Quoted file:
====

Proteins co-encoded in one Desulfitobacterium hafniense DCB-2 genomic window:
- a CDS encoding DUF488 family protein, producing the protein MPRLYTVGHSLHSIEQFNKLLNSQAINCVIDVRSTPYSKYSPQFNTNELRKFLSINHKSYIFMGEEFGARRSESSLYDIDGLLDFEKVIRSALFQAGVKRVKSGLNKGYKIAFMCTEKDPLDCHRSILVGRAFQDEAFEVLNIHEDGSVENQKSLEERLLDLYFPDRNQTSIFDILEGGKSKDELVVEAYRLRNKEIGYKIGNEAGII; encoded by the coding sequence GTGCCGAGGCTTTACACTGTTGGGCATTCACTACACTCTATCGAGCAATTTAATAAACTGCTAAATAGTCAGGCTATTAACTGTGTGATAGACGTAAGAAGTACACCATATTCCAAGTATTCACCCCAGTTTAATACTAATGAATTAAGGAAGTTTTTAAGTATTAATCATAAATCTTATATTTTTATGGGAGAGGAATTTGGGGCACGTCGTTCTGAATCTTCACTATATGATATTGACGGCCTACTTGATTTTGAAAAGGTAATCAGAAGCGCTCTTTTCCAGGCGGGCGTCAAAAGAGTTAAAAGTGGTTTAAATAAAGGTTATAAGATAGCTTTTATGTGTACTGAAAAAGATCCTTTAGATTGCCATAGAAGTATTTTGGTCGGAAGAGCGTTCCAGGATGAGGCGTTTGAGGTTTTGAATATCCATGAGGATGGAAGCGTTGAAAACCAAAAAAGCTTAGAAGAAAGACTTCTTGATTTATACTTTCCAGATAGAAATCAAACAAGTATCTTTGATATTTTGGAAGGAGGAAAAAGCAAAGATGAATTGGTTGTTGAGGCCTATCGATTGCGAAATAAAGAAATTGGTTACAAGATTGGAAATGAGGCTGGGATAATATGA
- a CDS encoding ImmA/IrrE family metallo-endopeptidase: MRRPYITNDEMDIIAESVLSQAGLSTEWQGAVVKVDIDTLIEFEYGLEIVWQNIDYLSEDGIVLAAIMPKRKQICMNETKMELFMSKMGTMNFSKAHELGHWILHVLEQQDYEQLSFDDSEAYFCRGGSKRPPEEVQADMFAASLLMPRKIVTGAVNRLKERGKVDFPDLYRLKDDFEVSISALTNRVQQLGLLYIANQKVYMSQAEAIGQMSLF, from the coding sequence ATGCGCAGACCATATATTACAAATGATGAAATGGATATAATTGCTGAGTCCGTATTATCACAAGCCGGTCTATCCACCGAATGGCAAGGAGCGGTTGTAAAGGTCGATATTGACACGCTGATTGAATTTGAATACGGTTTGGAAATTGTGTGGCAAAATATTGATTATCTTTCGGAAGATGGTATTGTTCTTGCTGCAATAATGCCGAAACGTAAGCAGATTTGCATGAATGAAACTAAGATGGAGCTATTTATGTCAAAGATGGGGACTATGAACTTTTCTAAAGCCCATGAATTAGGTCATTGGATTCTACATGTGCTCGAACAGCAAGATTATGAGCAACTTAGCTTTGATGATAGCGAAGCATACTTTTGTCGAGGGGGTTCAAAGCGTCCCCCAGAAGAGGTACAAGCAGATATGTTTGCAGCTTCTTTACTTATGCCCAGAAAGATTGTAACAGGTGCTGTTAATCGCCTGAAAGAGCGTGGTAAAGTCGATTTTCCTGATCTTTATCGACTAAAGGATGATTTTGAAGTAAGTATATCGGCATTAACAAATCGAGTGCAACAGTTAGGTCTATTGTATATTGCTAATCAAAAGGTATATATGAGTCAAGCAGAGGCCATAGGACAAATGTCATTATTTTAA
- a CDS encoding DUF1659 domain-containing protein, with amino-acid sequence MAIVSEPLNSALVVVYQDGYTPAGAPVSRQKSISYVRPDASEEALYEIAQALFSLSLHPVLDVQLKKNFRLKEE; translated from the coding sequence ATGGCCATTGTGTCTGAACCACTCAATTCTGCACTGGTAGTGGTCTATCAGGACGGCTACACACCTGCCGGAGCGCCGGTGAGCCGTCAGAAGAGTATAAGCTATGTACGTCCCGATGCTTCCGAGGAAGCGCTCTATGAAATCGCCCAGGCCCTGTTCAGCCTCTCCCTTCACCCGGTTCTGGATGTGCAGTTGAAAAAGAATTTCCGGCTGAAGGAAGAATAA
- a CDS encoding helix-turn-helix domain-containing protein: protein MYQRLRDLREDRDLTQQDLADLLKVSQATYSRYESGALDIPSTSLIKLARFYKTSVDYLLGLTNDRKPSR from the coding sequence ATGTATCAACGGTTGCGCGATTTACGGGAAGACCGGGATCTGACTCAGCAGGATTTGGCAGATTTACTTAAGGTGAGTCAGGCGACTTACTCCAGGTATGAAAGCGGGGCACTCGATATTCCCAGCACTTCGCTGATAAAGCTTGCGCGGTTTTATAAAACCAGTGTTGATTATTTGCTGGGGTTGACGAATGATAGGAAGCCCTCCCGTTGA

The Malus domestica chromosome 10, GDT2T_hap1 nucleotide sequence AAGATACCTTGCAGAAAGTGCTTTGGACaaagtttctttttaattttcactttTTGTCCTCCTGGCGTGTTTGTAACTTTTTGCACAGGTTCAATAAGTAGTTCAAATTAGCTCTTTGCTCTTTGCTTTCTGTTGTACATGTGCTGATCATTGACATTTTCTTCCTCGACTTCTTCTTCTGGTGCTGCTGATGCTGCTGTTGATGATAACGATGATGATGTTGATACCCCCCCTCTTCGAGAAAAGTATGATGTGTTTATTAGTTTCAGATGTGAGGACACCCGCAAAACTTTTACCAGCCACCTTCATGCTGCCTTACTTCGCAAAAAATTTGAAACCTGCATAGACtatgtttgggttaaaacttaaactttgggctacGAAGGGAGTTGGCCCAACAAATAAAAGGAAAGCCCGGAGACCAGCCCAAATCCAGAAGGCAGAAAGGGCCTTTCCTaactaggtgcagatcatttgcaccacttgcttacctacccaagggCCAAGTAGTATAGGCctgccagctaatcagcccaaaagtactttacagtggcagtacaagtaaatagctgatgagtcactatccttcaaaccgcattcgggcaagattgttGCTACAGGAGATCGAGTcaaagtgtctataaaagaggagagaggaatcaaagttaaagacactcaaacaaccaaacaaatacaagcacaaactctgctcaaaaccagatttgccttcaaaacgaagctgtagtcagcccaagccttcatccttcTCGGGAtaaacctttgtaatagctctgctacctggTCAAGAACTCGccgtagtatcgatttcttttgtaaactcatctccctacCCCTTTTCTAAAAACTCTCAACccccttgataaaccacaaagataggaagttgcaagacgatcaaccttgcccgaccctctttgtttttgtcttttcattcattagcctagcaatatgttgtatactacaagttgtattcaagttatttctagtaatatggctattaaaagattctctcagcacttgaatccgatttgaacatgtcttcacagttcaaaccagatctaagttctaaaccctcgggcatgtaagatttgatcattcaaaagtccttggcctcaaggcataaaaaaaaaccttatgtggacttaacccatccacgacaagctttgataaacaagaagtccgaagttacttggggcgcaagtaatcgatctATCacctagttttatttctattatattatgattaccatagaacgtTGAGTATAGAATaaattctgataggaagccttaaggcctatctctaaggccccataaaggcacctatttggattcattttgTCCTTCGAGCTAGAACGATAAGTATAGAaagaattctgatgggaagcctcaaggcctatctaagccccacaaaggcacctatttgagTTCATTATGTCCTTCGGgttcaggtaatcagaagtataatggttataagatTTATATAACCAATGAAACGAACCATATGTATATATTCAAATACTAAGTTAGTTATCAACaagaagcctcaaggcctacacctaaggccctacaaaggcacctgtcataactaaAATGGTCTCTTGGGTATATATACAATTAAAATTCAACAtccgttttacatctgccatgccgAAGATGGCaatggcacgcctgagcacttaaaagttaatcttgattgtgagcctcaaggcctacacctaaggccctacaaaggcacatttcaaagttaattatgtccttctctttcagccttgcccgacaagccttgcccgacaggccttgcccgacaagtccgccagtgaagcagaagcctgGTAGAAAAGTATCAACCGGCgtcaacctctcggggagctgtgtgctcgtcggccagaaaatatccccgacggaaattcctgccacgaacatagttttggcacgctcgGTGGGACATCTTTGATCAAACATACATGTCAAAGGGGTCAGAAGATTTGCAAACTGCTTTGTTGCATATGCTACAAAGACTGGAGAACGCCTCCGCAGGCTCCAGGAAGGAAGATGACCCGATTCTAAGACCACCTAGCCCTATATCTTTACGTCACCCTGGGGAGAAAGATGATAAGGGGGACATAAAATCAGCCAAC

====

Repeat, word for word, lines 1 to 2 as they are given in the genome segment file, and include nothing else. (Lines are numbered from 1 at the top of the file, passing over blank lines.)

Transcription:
Proteins co-encoded in one Desulfitobacterium hafniense DCB-2 genomic window:
- a CDS encoding DUF488 family protein, producing the protein MPRLYTVGHSLHSIEQFNKLLNSQAINCVIDVRSTPYSKYSPQFNTNELRKFLSINHKSYIFMGEEFGARRSESSLYDIDGLLDFEKVIRSALFQAGVKRVKSGLNKGYKIAFMCTEKDPLDCHRSILVGRAFQDEAFEVLNIHEDGSVENQKSLEERLLDLYFPDRNQTSIFDILEGGKSKDELVVEAYRLRNKEIGYKIGNEAGII; encoded by the coding sequence GTGCCGAGGCTTTACACTGTTGGGCATTCACTACACTCTATCGAGCAATTTAATAAACTGCTAAATAGTCAGGCTATTAACTGTGTGATAGACGTAAGAAGTACACCATATTCCAAGTATTCACCCCAGTTTAATACTAATGAATTAAGGAAGTTTTTAAGTATTAATCATAAATCTTATATTTTTATGGGAGAGGAATTTGGGGCACGTCGTTCTGAATCTTCACTATATGATATTGACGGCCTACTTGATTTTGAAAAGGTAATCAGAAGCGCTCTTTTCCAGGCGGGCGTCAAAAGAGTTAAAAGTGGTTTAAATAAAGGTTATAAGATAGCTTTTATGTGTACTGAAAAAGATCCTTTAGATTGCCATAGAAGTATTTTGGTCGGAAGAGCGTTCCAGGATGAGGCGTTTGAGGTTTTGAATATCCATGAGGATGGAAGCGTTGAAAACCAAAAAAGCTTAGAAGAAAGACTTCTTGATTTATACTTTCCAGATAGAAATCAAACAAGTATCTTTGATATTTTGGAAGGAGGAAAAAGCAAAGATGAATTGGTTGTTGAGGCCTATCGATTGCGAAATAAAGAAATTGGTTACAAGATTGGAAATGAGGCTGGGATAATATGA